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Fast Thinking January 13, 2022

FAST THINKING: A big week of diplomacy with Russia is over. What’s Putin’s next move?

By Atlantic Council


They’re all talked out. From Geneva to Brussels to Vienna, high-stakes meetings between Russian officials and their Western counterparts this week failed to produce any meaningful breakthroughs. Western allies made it clear that they won’t give into Kremlin demands for Europe to rewrite its security architecture. Now, with Russian troops still poised to invade, it’s up to Vladimir Putin to make the next move. As the diplomats disperse, our experts weigh in on whether the Russian president got the message, what might happen if he refuses to accept it, and whether war in Europe is now more or less likely.


  • Barry Pavel (@BarryPavel): Director of the Scowcroft Center for Strategy and Security and former top US Defense Department and National Security Council official

The decider

  • This was a week of drawing red lines on the top issue dividing the two sides, with Russia demanding that NATO not be allowed to expand and the United States and its NATO allies rejecting that notion. “It’s crystal clear that everything is being relayed back to Putin to decide,” Melinda tells us. “The Russian negotiating team didn’t have any room to negotiate about the real issue, which is NATO.”
  • Sandy says US President Joe Biden should communicate “forcefully” with Putin—in writing and in a potential call—that Russia’s demands are unacceptable. “Let’s be deliberate and maintain the united front with our allies, continue to spell out the costs to Russia, and see whether they return to the table.”

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The big question

  • We put the big question on everyone’s minds to our experts: Is war more or less likely after this week’s flurry of diplomacy? They were unanimous in their response:
  • Sandy says: “War is more likely, but still not inevitable. The Russians remain on a war footing and are likely to keep up the pressure to see if they can scare NATO and Ukraine into concessions without the use of force. The West must hold steady and continue to press Moscow to continue talking on a diplomatic way out.”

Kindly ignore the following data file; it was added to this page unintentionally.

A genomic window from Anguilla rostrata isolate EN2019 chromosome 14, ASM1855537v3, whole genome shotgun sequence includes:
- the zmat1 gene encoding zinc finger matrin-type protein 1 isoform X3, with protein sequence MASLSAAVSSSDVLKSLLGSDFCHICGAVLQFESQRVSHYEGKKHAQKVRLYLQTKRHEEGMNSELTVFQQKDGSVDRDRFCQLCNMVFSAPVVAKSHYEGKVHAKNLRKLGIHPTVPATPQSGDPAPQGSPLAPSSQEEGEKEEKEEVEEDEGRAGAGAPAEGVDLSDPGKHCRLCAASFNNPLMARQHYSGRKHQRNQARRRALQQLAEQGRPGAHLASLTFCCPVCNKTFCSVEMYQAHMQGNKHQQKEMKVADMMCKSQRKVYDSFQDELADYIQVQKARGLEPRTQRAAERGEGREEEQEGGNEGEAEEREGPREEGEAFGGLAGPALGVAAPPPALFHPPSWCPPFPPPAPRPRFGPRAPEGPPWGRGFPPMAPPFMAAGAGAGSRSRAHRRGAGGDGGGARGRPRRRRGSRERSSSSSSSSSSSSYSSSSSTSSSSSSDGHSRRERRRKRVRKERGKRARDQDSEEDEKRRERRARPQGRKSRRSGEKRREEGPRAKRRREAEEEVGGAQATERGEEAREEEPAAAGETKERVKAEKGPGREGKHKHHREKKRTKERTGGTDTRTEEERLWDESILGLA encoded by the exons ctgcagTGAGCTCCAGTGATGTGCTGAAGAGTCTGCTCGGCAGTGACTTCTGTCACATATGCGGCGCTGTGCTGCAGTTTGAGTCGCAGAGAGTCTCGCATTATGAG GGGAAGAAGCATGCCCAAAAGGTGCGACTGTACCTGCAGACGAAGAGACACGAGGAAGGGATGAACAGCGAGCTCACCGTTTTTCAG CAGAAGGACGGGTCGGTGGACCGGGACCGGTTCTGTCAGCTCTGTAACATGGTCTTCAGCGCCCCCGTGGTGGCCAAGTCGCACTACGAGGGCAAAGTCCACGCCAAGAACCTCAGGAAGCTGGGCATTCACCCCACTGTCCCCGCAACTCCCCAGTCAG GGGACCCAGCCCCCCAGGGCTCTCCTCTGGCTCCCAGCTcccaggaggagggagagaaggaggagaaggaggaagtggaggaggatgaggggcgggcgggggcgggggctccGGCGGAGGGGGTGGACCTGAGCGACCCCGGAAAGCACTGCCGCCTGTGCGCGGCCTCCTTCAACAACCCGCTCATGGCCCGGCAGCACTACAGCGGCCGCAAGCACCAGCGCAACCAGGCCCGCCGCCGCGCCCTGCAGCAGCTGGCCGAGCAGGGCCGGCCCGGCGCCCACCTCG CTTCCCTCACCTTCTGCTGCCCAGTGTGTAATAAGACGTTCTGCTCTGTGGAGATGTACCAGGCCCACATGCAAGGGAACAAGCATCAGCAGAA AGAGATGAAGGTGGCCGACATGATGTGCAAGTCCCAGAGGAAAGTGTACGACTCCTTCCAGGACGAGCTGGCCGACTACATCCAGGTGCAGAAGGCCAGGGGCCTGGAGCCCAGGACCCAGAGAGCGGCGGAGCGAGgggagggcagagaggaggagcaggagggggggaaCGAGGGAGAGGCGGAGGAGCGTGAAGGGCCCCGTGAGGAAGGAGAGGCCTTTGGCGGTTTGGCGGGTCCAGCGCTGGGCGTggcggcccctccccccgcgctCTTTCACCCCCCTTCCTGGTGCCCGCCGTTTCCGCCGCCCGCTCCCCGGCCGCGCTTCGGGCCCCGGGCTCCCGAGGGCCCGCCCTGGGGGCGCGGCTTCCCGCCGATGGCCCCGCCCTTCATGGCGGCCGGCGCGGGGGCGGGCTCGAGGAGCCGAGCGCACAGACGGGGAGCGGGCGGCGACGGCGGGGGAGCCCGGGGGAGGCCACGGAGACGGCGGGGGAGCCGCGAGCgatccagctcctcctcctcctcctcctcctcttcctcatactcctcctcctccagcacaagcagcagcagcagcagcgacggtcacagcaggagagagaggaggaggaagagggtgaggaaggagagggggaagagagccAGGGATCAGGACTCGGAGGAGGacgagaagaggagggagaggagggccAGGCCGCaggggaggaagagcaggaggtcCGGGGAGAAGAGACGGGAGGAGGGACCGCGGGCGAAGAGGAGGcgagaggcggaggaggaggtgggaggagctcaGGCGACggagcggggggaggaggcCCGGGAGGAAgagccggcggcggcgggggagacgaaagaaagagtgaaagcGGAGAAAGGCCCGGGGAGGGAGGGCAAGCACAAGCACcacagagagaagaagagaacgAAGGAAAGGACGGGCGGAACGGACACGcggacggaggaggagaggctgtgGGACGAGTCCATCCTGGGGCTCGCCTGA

• Melinda says: “Regrettably war is more likely. We’ve reached a real impasse. As things stand, the Russian and US positions are irreconcilable.”
  • Barry says: “War is more likely for the following reasons: First, Russia never expected NATO to agree to its unacceptable demands, which were simply a fig leaf of justification for Putin’s desire to further invade Ukraine and try to cement his place in Russian history. Second, the sizable Russian forces positioned at the Ukrainian border in recent weeks were already more than sufficient to signal that Russia is serious and cause the United States and its NATO allies to engage in diplomacy. The ongoing transport of massive amounts of Russian military equipment from eastern Russia to western Russia near Ukraine likely can only be for the purposes of supporting a significant military operation into Ukraine.”

NATO’s moment

  • Sandy says the Alliance should continue to negotiate on arms control or “perhaps be more transparent about NATO’s internal processes” when it comes to admitting new members—since Ukraine isn’t going to join anytime soon. But it cannot “accept the idea that Russia can dictate who can join NATO and who can’t.”
  • The “irony of all this,” Sandy adds, is how the crisis has raised awareness regarding Ukraine’s long-stalled attempt to join NATO. Polls show increasing support for NATO membership among the Ukrainian public, and there are even rumblings in Sweden and Finland about joining the Alliance. “The Russians, [through] their belligerence and threats and ultimatums, are driving up support for NATO in all kinds of places,” he says.
  • There’s another way for NATO and the United States to help deter an invasion and show resolve, Barry points out: A “sustained information campaign” designed to weaken Putin at home by informing “the Russian people about Putin’s ongoing, massive corruption and theft of billions of dollars from the Russian people for himself, his immediate family, and his cronies.”

Boots on the (not-so-frozen) ground

  • While some 100,000 Russian troops remain massed along the Ukrainian border, Melinda says “US intelligence expected more Russian troops at this point, and the mild winter means that the ground isn’t frozen, which limits the ability to move tanks easily.” Still, she adds, the presence of Russian helicopters near Ukraine is worrying.
  • Full-scale war remains “a live option,” according to Melinda, but “more likely Putin will strike Ukraine in a way short of war that will cause Europe to wring its hands but stop short of unleashing its harsh package of sanctions.” 
  • Barry also has concerns further afield: a Russian invasion that leads to China “moving opportunistically” in its own region. He advises “diplomacy that makes it very clear that US and allied military capabilities in the Indo-Pacific remain very well-prepared to deal with any Chinese coercive actions vis-à-vis Taiwan.”

Further reading

Related Experts: Melinda Haring, Alexander Vershbow, and Barry Pavel

Image: Russia Vladimir Putin takes part in an emergency session of the Collective Security Treaty Organisation (CSTO) Collective Security Council meeting on the normalization of the situation in Kazakhstan on January 10, 2022. Photo via the Kremlin/EYEPRESS.